We believe that the government’s most recent policies released in late November have effectively put a floor under the market and bolstered investor confidence. While the sector's recovery should extend over the next two-to-three years; post consolidation it should ultimately emerge healthier with issuers that have sustainable debt levels and operate with greater economic efficiency.

Perhaps more importantly, we have also witnessed a significant change in the Asian credit universe over the past two years. While China real estate composed around 39% of the J.P. Morgan’s Asia Credit Non-Investment Grade index in December 2020, it has significantly contracted to roughly 13% due to defaults and index removals5. This has resulted in a less concentrated, more diverse credit universe in Asia that offers new opportunities to active managers.

Credit: less concentrated and more diverse

Based on these new opportunities, our proprietary research leads us to be constructive on a few sectors in addition to China property in the new year: Macao casinos, China industrials, and India renewables.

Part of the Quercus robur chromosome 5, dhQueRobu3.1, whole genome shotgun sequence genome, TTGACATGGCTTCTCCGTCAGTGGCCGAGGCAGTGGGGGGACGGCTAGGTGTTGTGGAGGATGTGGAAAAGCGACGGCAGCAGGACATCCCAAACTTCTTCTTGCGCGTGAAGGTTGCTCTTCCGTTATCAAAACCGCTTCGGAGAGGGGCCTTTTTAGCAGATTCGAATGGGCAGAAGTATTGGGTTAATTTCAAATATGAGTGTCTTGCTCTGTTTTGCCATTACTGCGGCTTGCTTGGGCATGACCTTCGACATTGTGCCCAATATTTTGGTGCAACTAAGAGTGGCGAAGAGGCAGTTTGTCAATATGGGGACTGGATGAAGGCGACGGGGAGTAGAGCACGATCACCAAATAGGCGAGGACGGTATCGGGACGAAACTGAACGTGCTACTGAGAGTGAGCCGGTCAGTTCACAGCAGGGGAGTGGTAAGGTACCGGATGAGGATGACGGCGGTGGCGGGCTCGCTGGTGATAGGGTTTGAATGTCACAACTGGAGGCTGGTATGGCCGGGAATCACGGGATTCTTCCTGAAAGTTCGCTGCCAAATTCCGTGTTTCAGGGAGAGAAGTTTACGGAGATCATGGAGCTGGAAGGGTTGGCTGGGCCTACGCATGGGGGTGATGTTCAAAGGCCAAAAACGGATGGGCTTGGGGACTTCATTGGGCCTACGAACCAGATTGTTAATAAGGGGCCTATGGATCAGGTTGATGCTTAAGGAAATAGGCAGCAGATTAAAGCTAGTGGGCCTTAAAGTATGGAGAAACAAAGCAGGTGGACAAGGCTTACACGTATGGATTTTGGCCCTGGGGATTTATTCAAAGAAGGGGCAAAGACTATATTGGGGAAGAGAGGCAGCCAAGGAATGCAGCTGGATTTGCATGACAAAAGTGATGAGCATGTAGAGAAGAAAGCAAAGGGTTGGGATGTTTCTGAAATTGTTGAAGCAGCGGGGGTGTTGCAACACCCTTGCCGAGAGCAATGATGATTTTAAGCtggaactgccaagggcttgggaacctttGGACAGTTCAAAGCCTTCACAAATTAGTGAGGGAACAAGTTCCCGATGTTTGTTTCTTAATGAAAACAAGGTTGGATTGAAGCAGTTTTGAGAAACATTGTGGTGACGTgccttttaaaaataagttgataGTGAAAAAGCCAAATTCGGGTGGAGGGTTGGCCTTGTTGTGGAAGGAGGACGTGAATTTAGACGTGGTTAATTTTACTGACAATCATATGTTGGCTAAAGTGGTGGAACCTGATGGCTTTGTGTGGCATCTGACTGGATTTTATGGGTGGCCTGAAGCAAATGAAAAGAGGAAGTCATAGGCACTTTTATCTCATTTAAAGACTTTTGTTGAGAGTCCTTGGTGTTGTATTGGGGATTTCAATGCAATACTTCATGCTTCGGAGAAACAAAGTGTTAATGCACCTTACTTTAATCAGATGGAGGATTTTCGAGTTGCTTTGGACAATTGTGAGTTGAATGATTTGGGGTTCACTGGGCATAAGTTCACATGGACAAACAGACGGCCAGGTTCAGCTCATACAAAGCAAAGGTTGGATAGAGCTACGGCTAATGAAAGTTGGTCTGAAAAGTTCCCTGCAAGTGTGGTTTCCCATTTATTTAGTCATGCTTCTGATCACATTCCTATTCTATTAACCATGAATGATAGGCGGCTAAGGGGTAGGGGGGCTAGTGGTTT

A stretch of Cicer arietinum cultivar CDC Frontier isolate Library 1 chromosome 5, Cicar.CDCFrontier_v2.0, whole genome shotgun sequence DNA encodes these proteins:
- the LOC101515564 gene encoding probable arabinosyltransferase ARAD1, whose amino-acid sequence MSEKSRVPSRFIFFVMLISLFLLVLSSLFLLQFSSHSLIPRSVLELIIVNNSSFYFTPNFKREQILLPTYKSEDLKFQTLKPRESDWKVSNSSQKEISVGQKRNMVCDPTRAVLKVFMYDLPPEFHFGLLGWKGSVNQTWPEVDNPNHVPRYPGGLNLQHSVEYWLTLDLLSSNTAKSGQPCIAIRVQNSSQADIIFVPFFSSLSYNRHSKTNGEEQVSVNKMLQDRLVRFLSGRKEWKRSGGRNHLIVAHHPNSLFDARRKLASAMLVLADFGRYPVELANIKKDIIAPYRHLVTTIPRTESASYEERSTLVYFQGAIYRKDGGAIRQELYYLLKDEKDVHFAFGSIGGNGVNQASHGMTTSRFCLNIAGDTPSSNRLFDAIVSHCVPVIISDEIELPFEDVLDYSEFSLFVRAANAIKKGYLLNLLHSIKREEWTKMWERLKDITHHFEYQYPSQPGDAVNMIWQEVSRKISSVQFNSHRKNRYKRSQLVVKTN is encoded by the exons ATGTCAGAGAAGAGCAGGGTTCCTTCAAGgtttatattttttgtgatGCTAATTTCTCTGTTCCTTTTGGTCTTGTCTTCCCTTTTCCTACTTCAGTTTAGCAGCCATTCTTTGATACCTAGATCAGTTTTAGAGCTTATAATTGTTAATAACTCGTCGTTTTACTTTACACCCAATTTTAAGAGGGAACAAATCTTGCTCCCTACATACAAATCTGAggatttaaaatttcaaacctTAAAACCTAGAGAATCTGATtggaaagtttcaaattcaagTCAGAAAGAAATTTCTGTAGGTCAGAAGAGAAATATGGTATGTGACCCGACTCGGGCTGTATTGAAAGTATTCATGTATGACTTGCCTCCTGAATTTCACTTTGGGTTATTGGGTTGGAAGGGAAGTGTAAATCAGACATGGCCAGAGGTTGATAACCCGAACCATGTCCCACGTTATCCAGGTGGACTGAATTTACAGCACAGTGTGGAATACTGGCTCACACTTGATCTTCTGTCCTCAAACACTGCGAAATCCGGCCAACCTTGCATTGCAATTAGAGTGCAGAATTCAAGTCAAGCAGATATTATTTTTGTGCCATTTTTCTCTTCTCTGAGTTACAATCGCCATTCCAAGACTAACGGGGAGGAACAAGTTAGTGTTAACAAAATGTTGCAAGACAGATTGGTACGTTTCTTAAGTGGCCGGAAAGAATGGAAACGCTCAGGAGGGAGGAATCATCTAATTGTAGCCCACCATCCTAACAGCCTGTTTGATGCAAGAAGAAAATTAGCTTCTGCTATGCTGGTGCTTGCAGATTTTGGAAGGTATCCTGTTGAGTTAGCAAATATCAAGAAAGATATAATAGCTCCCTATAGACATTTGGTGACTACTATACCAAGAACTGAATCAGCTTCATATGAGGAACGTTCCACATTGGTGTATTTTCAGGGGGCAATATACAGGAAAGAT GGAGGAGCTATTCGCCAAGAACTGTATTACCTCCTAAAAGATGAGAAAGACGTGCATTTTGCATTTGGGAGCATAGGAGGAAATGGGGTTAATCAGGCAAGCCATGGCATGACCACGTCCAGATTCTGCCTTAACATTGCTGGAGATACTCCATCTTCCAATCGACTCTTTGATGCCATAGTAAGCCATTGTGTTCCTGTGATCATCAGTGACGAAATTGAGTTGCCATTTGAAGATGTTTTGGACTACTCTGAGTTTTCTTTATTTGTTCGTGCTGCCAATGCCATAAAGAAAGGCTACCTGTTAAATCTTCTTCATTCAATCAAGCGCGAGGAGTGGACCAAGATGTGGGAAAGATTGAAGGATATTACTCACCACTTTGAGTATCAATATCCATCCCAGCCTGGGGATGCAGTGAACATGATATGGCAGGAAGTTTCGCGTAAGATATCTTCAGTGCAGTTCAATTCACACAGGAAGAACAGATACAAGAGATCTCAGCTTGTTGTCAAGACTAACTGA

• We are constructive on selective segments of China property. We believe November marks an inflection point in terms of policy measures. These measures, known as the ‘Three Arrows6,’ are viewed by the market as the most comprehensive and coordinated policy response since the start of this crisis. We will continue to closely monitor primary market sales transactions, which we believe is vital for a sustainable recovery in the sector.
  • China industrials have been beaten down amid negative sentiment towards China’s property sector and concerns about slower economic growth. Yet, the sector benefits from an outsized connection to state-owned enterprises and government support. Given current valuations, a marginal improvement in economic growth from the country’s reopening and knock-on effects should result in better performance and tightening spreads.
  • Macao casinos have experienced difficult times over the past two years due to reduced tourist flow and lower revenue amid stringent COVID-19 curbs. As a result, valuations are attractive compared to the historical average. We believe the sector could benefit from the current reopening of borders in early 2023. With the E-visa system for mainland visitors relaunched in early November, we believe tourism and improved business fundamentals should ultimately rebound from the current trough.